“I walk in Beauty”After a visit to the Navajo Nation, it’s easy to understand why so many of the Dineh (their own name for themselves) songs and sayings reference beauty; the landscape is awe-inspiring and beautiful. Canyon de Chelly is no exception – scenic drives, awesome overlooks into the canyons, cave dwellings, and glimpses of the on-going farming along the canyon floors that have long sustained the people who inhabit this region.
While the National Parks certainly capture spots of great beauty and cultural importance, the scenic highways leading to and from the Canyon reinforce the fact that the beauty of this landscape is wide-spread.
Spider rock is an example of the gorgeous rock formations that have been cut into the interconnecting canyons. The canyon walls are 6-900 feet tall.
Even assuming that the canyon floor was less deep a thousand years ago, it’s difficult to image how people accessed some of the cave dwellings. Clearly, they were younger, stronger and less afraid of heights than I am!
There are cave dwellings in that big horizontal crack!!
Most of the ruins and park are accessible only through a guided tour. The exception is the “White House” – so named because the upper dwelling was, at one time, white-washed stucco. There is a well-switch-backed 1.5 mile trail to the bottom of the canyon (about 600 feet down) to the ruins and the river. I don’t have any pictures of the hike because, frankly, I was terrified the whole time. There are a couple of places where the trail goes through blasted holes in the wall – that was cool. Benches have been placed strategically along the lower portion of the hike to catch your breath on the not-terribly-steep climb back to the top.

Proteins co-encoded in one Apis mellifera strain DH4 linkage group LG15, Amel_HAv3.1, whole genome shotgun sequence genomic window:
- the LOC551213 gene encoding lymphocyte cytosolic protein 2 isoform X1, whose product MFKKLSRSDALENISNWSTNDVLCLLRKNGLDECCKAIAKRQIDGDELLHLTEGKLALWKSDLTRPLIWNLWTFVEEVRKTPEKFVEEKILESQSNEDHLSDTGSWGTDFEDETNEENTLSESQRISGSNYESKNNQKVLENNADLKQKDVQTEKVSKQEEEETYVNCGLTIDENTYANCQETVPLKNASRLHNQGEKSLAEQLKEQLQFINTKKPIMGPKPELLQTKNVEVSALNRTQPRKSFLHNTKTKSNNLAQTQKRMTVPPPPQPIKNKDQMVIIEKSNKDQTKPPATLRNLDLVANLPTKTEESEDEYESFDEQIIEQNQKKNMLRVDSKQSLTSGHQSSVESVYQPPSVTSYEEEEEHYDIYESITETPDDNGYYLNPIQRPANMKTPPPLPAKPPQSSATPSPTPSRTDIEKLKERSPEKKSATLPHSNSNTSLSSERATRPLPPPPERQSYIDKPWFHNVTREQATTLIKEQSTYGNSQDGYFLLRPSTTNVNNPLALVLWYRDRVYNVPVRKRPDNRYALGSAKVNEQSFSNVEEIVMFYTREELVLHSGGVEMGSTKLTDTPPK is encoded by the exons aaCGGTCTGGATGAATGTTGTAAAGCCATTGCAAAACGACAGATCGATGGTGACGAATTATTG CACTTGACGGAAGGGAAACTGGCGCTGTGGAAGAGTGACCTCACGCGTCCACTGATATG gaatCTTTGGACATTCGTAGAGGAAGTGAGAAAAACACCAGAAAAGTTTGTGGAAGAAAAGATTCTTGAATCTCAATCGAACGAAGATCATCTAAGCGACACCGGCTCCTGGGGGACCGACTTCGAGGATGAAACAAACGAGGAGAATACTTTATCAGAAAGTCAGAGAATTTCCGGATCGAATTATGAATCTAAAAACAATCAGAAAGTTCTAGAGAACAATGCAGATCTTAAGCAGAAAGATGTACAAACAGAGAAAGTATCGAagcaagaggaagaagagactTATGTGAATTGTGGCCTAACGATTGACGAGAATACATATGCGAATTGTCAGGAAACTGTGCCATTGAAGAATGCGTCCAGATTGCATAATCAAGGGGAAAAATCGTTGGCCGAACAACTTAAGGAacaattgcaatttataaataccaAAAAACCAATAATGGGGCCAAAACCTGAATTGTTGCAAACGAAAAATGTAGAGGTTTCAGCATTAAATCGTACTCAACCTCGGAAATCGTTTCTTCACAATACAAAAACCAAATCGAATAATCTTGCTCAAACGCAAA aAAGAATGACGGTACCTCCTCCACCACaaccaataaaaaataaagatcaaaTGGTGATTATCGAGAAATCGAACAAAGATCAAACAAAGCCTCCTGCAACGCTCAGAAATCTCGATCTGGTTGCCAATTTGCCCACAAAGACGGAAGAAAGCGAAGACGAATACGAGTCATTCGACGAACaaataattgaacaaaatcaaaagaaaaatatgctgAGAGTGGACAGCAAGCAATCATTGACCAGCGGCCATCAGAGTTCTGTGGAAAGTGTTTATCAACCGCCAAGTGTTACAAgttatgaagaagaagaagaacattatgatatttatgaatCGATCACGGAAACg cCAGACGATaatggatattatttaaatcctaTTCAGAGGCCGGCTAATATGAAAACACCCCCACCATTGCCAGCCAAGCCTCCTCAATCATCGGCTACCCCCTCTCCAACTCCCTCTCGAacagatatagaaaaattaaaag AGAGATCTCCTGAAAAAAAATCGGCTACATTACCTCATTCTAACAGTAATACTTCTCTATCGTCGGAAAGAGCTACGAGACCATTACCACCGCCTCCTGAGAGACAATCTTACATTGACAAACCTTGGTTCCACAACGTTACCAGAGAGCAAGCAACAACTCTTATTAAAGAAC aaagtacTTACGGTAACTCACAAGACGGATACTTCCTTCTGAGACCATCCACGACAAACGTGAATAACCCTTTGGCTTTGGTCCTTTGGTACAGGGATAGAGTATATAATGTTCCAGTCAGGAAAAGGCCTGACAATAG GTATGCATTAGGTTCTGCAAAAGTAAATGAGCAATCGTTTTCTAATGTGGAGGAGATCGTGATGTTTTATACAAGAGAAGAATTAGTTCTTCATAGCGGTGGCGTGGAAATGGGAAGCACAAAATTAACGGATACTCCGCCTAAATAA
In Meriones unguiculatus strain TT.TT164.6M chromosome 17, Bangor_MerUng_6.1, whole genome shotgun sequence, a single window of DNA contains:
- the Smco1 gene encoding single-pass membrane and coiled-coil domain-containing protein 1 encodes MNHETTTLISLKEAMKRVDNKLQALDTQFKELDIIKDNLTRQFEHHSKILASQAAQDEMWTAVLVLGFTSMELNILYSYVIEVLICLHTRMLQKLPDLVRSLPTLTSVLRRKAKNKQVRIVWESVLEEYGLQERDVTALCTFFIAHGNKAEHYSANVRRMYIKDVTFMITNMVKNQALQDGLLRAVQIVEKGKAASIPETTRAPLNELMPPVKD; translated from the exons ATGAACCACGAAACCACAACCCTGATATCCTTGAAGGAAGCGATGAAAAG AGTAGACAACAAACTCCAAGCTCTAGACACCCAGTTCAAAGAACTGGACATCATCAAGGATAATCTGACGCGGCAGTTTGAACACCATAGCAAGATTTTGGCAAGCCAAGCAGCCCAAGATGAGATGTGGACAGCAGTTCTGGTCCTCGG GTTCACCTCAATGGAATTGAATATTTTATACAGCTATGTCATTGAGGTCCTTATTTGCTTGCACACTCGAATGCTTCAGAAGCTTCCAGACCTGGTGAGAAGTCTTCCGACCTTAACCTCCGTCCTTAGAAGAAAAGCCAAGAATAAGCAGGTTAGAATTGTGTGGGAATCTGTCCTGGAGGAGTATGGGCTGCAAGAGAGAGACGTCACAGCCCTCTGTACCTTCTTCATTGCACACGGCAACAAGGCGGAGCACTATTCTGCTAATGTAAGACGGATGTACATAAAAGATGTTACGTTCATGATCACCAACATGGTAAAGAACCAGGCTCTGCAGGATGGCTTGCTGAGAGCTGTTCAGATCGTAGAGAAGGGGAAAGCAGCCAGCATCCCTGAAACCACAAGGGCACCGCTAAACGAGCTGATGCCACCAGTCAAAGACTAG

Proof that I did the hike down the canyon to view the White House ruins up close! Why is it that so many things I want to do/see involve peering over very high, very scary (to me) overlooks or hiking down precariously narrow, no guard-rail (“how am I not going to go plunging off this cliff to my death’) switchback trails. Never mind that small children and grand-parents are skipping along happily all around me while I cling to the cliff-side rock face, fingers trying to dig their way into the rock trying not to throw up in abject terror. I keep my eyes riveted on a spot about 3 feet in front of me looking into the rock wall for the duration of the hike.
More views and ruins. As the winds pick up, so does my fear of falling (even with guard-rails and stout stone retaining walls) – so my picture-taking becomes a bit more haphazard.
I love the pictographs and petroglyphs!!
Later that evening, I’m limping about getting ready to ice my knee. The more I hike, the more steadfast is my resolve to have a second knee replacement soon. As my surgeon said, viewing the last set of X-rays, “that is one worn-out knee!”